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Artefact ID151
TM IDTM 33624
Findspot (DEChriM ID)58   (Dayr al-ʿIẓām)
Writing mediumSheet/roll
Text contentDocumentary
LanguageGreek, Coptic

P.Amh. II 145; Chrest. Wilck. 53: Letter from Apa John.

Almost complete sheet of well-preserved papyrus although a very thin strip is missing on the left. It contains a letter addressed by Apa John to a man named Paul. While the body of the letter is in Greek, Apa John's signature, in the last five lines, is in Coptic. Long-winded apologies and salutations occupy a great part of the letter, the chief point of which is a request for money on behalf of a certain Makarios.

The letter is written in a thick cursive hand – the last line before final greetings in Coptic uncials being written in a different hand. Careful layout with indentations in address and final greetings.

The anchorite of this archive was identified by Zuckerman 1995 with the famous John of Lycopolis known by literary sources. According to Fournet 2020: 53, the final salutation serving here as a signature in Coptic indicates that Apa John dictated the message,  and “signed” in the only language he knew, Coptic (see also Zuckerman 1995: 189-190 and Chrest. Wilck. 53, intro.). But like the first editors (P.Amh. II 145, intro), Van Minnen (1994: 84) maintains that the Greek text is written by the same hand as the Coptic subscription, and Choat assumes that one cannot exclude that "the Johannes who sent P. Amh. II 145 was fully conversant in writing and speaking both languages" (2017: 66-68).

The verso must be blank.

Selection criteriaChristian terms/formulas/concepts, Coptic language
Date from375
Date to425
Dating criteria

Palaeographically dated to the late 4th or early 5th c. Note that the range of Apa John's archive is generally dated c. 375-399.

Absolute/relative dateRelative date
Archaeological context

Re. the acquisition of this letter, Choat (2017: 38; n. 118) notes: "This letter was part of the same purchase by Grenfell and Hunt which included the archive [of Apa John], but was among the papyri from that winter’s purchases given to Lord Amherst, for whom Grenfell and Hunt were buying papyri”. He concludes: "It is thus highly probable that it comes from the same archive".

According to Constantine Zuckerman's reconstruction, the Apa John’s letters were presumably found in September 1897, during the excavations of Farag Ismael and Yassa Tadros on the mountain of Siout (Lykopolis), in the ruins of Dayr al-'Azam, the site of the monastery of John of Lykopolis. Yet, they never reached the museum in Gizeh – like the other objects unearthed during these excavations – and must have ended on the market, where they were bought soon after the excavations (Zuckerman 1995: 189-192). Although not proven, this attractive hypothesis is generally accepted by scholars (see discussion in Van der Vliet 2015: 166-167, and some reservations in Choat 2017: 37-40).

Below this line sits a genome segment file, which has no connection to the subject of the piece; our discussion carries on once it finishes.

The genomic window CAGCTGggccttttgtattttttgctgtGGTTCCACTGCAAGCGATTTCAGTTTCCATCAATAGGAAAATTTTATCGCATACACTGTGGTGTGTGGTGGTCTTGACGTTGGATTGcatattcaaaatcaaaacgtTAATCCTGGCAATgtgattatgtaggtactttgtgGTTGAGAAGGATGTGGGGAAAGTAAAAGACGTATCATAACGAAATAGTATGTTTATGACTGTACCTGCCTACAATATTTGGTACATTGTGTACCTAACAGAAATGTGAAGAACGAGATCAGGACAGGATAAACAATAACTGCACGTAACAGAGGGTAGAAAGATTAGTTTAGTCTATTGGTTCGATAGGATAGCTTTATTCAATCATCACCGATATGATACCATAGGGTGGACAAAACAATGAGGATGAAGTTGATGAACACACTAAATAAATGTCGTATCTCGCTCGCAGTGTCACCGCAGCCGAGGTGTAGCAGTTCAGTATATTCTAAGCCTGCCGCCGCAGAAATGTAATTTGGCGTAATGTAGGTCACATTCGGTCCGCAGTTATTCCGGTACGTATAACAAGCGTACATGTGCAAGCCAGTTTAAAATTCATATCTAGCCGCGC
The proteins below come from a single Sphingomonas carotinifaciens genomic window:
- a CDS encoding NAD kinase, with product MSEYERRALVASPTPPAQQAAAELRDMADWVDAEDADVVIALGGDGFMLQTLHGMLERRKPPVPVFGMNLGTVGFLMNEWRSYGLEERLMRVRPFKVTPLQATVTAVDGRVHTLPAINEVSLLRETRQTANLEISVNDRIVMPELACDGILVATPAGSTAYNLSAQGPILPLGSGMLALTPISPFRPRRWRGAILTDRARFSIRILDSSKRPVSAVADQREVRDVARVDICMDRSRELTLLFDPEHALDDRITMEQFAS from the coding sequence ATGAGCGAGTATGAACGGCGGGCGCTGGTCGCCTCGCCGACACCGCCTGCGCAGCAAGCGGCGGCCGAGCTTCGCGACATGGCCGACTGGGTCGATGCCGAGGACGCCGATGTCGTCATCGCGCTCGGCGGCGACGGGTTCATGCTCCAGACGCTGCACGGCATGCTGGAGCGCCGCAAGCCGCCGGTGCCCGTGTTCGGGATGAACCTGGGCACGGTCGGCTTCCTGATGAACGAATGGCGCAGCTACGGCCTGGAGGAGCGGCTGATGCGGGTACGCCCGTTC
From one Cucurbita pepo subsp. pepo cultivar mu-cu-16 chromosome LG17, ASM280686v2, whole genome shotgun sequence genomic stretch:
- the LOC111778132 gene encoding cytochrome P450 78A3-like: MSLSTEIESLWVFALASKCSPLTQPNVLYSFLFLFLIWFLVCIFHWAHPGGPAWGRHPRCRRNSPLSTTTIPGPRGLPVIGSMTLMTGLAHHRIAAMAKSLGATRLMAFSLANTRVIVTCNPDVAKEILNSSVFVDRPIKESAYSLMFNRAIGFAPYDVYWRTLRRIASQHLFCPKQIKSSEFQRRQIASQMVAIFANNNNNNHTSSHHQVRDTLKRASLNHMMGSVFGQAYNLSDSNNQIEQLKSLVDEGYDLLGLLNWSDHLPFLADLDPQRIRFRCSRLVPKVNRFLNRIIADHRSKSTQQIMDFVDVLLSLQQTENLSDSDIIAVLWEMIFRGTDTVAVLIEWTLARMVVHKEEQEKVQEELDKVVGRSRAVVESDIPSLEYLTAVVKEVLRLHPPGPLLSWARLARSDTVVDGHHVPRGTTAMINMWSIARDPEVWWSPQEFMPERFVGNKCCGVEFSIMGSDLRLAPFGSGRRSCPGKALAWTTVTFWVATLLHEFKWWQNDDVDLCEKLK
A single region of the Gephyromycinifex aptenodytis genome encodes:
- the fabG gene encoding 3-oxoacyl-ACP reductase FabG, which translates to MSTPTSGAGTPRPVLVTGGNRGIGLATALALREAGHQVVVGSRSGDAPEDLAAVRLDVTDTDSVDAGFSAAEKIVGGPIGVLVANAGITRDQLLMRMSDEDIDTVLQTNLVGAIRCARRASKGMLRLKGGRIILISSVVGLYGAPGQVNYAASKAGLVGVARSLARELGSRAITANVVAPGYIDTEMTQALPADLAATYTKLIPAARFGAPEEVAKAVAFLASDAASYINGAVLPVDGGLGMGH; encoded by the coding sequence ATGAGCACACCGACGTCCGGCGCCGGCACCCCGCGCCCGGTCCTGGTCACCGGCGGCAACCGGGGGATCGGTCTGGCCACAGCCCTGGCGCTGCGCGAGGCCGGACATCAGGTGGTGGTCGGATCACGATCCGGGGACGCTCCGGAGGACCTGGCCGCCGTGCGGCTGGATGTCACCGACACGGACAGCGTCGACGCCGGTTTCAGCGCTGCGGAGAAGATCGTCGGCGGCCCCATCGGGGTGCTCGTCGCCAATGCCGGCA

Accession number

New York, Pierpont Morgan Library Dept. of Medieval and Renaissance Manuscripts, Manuscript Amh. Gr. Pap. 145.


Editio princeps

•  Grenfell, Bernard P. and Arthur S. Hunt. 1901. The Amherst papyri, Being an account of the Greek papyri in the collection of Lord Amherst of Hackney, Vol. II: Classical Fragments and Documents of the Ptolemaic, Roman and Byzantine Periods. London, no 145.

Additional bibliography

•  Choat, Malcolm and Maria Chiara Giorda. 2017. Writing and Communication in Early Monasticism. Texts and Studies in Eastern Christianity 9. Leiden, Boston.

•  Fournet, Jean-Luc. 2020. The Rise of Coptic: Egyptian Versus Greek in Late Antiquity. The Rostovtzeff Lectures Book 1. Princeton.

•  Naldini, Mario. 1968. Il cristianesimo in Egitto. Lettere private nei papiri dei secoli II-IV. Studi e Testi di Papirologia. 3. Firenze: Le Monnier, no. 49.

•  Van der Vliet, Jacques. 2015. “Snippets from the Past: Two ancient sites in the Asyut Region: Dayr al-Gabrawi and Dayr al-’Izam.” In Christianity and Monasticism in Middle Egypt, ed. Gawdat Gabra and Hany Takla. Cairo: The American University in Cairo Press, 161-168.

•  Van Minnen, Peter. 1994. “The Roots of Egyptian Christianity.” Archiv für Papyrusforschung und verwandte Gebiete 41, 71-85.

•  Zuckerman, Constantine. 1995. "The Hapless Recruit Psois and the Mighty Anchorite, Apa John." Bulletin of the American Society of Papyrologists 32, 183-194.

•  Wilcken, Ulrich. 1912. Grundzüge und Chrestomathie der Papyruskunde, I Bd. Historischer Teil, II Hälfte Chrestomathie. Leipzig-Berlin, 77, no. 53.

Valérie Schram, 2021
Suggested citation
Valérie Schram, 2021, "Artefact ID 151", 4CARE database - Fourth-Century Christian Archaeological Record of Egypt,